6. Martin F. Grace & David L. Sjoquist & Laura Wheeler, 2014. "The Effect of Insurance Premium Taxes on Interstate Differences in the Size of the Property-Casualty Insurance Industry," National Tax Journal, National Tax Association, vol. 67(1), pages 151-182, March.
    7. Georg Hirte & Stefan Tscharaktschiew, 2015. "Optimal Fuel Taxes and Heterogeneity of Cities," Review of Regional Research: Jahrbuch für Regionalwissenschaft, Springer;Gesellschaft für Regionalforschung (GfR), vol. 35(2), pages 173-209, October.
    8. Ramón López & Amparo Palacios, 2014. "Why has Europe Become Environmentally Cleaner? Decomposing the Roles of Fiscal, Trade and Environmental Policies," Environmental & Resource Economics, Springer;European Association of Environmental and Resource Economists, vol. 58(1), pages 91-108, May.
    9. López, Ramón & Palacios, Amparo, 2011. "Why Europe has become environmentally cleaner: Decomposing the roles of fiscal, trade and environmental policies," CEPR Discussion Papers 8551, C.E.P.R. Discussion Papers.
    10. Wu, Huiting & Colson, Gregory & Escalante, Cesar & Wetzstein, Michael, 2012. "An optimal U.S. biodiesel fuel subsidy," Energy Policy, Elsevier, vol. 48(C), pages 601-610.

    More about this item

    Keywords

    R50; Q48; H72;

    JEL classification:

    • R50 - Urban, Rural, Regional, Real Estate, and Transportation Economics - - Regional Government Analysis - - - General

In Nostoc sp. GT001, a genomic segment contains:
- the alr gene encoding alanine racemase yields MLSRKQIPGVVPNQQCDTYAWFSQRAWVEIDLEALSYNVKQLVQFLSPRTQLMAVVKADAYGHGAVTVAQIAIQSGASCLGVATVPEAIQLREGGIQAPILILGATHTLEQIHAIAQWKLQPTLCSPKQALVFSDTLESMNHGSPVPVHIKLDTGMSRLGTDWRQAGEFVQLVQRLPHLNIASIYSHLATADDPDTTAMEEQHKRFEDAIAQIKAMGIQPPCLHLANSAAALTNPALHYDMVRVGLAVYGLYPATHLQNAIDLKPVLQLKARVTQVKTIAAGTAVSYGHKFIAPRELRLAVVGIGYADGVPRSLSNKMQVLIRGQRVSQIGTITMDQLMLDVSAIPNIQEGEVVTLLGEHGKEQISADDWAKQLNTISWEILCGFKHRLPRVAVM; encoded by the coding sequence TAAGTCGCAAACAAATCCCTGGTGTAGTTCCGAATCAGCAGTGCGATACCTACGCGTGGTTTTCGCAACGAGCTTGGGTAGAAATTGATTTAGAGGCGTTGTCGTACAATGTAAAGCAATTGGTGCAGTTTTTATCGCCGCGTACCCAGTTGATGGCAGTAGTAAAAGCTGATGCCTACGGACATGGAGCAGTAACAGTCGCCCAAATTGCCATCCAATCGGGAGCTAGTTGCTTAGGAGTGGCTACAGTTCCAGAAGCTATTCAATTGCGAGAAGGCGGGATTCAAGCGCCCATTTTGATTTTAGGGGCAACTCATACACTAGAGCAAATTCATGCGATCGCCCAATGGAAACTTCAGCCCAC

• Q48 - Agricultural and Natural Resource Economics; Environmental and Ecological Economics - - Energy - - - Government Policy
    • H72 - Public Economics - - State and Local Government; Intergovernmental Relations - - - State and Local Budget and Expenditures

    Statistics

    Access and download statistics

    Corrections

    All material on this site has been provided by the respective publishers and authors. You can help correct errors and omissions. When requesting a correction, please mention this item's handle: RePEc:spr:anresc:v:41:y:2007:i:1:p:171-188. See general information about how to correct material in RePEc.

    For technical questions regarding this item, or to correct its authors, title, abstract, bibliographic or download information, contact: (Sonal Shukla) or (Rebekah McClure). General contact details of provider: http://www.springer.com .

    If you have authored this item and are not yet registered with RePEc, we encourage you to do it here. This allows to link your profile to this item. It also allows you to accept potential citations to this item that we are uncertain about.

    If CitEc recognized a reference but did not link an item in RePEc to it, you can help with this form .

    If you know of missing items citing this one, you can help us creating those links by adding the relevant references in the same way as above, for each refering item. If you are a registered author of this item, you may also want to check the "citations" tab in your RePEc Author Service profile, as there may be some citations waiting for confirmation.

    Please note that corrections may take a couple of weeks to filter through the various RePEc services.

    IDEAS is a RePEc service hosted by the Research Division of the Federal Reserve Bank of St. Louis . RePEc uses bibliographic data supplied by the respective publishers.